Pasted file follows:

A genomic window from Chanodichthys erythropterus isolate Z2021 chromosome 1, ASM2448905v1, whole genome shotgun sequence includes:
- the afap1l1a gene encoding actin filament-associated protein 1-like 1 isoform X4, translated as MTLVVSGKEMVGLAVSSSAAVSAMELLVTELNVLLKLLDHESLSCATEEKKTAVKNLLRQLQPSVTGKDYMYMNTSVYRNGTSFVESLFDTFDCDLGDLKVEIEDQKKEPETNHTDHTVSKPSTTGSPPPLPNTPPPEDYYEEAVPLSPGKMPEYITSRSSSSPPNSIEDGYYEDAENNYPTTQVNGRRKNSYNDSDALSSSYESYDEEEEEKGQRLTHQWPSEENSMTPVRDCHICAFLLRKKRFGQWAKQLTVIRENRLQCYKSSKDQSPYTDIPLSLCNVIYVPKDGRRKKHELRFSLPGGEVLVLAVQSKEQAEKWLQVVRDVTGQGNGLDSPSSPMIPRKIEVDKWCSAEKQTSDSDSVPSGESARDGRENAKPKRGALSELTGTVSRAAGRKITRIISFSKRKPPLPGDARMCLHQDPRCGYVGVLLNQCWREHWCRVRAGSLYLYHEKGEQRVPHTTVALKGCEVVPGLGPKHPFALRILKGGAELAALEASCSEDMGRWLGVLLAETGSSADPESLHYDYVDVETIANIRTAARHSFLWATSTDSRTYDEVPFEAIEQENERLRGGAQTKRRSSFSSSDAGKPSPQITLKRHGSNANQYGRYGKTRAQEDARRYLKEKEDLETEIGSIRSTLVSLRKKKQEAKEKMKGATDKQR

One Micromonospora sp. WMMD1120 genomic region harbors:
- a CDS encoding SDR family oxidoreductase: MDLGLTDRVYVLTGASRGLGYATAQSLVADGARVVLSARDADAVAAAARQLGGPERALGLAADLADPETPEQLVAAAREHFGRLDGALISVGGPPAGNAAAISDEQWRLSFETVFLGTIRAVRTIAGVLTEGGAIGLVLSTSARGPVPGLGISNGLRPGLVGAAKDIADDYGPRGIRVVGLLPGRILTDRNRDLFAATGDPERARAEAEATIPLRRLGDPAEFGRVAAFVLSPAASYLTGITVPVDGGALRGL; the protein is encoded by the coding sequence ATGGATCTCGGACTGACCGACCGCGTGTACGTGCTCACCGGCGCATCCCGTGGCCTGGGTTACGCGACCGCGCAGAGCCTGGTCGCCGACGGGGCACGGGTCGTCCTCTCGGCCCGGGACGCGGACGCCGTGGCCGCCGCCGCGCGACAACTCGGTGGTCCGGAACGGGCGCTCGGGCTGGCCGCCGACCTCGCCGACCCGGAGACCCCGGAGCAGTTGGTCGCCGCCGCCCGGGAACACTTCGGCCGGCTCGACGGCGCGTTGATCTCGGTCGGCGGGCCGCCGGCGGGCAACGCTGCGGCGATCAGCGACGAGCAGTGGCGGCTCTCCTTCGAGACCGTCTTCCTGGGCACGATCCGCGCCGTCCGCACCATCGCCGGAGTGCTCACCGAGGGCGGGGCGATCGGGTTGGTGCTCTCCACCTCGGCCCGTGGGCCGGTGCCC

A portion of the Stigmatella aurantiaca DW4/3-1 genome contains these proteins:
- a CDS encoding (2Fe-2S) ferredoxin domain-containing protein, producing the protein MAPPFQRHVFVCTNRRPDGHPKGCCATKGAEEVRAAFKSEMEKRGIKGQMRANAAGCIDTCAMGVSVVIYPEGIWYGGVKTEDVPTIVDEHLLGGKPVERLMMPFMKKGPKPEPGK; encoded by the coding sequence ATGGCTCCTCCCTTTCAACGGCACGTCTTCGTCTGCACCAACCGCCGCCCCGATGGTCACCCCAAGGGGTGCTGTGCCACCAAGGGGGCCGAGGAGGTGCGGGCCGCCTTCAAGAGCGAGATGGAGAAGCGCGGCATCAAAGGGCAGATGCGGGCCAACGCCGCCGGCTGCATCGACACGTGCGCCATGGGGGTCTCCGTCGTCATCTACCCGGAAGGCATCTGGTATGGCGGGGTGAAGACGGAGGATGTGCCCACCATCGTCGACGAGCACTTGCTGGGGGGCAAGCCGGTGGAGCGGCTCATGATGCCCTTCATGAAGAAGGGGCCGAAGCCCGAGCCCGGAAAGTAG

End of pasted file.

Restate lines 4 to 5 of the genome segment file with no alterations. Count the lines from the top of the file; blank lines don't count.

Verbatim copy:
- a CDS encoding SDR family oxidoreductase: MDLGLTDRVYVLTGASRGLGYATAQSLVADGARVVLSARDADAVAAAARQLGGPERALGLAADLADPETPEQLVAAAREHFGRLDGALISVGGPPAGNAAAISDEQWRLSFETVFLGTIRAVRTIAGVLTEGGAIGLVLSTSARGPVPGLGISNGLRPGLVGAAKDIADDYGPRGIRVVGLLPGRILTDRNRDLFAATGDPERARAEAEATIPLRRLGDPAEFGRVAAFVLSPAASYLTGITVPVDGGALRGL; the protein is encoded by the coding sequence ATGGATCTCGGACTGACCGACCGCGTGTACGTGCTCACCGGCGCATCCCGTGGCCTGGGTTACGCGACCGCGCAGAGCCTGGTCGCCGACGGGGCACGGGTCGTCCTCTCGGCCCGGGACGCGGACGCCGTGGCCGCCGCCGCGCGACAACTCGGTGGTCCGGAACGGGCGCTCGGGCTGGCCGCCGACCTCGCCGACCCGGAGACCCCGGAGCAGTTGGTCGCCGCCGCCCGGGAACACTTCGGCCGGCTCGACGGCGCGTTGATCTCGGTCGGCGGGCCGCCGGCGGGCAACGCTGCGGCGATCAGCGACGAGCAGTGGCGGCTCTCCTTCGAGACCGTCTTCCTGGGCACGATCCGCGCCGTCCGCACCATCGCCGGAGTGCTCACCGAGGGCGGGGCGATCGGGTTGGTGCTCTCCACCTCGGCCCGTGGGCCGGTGCCC

A portion of the Stigmatella aurantiaca DW4/3-1 genome contains these proteins: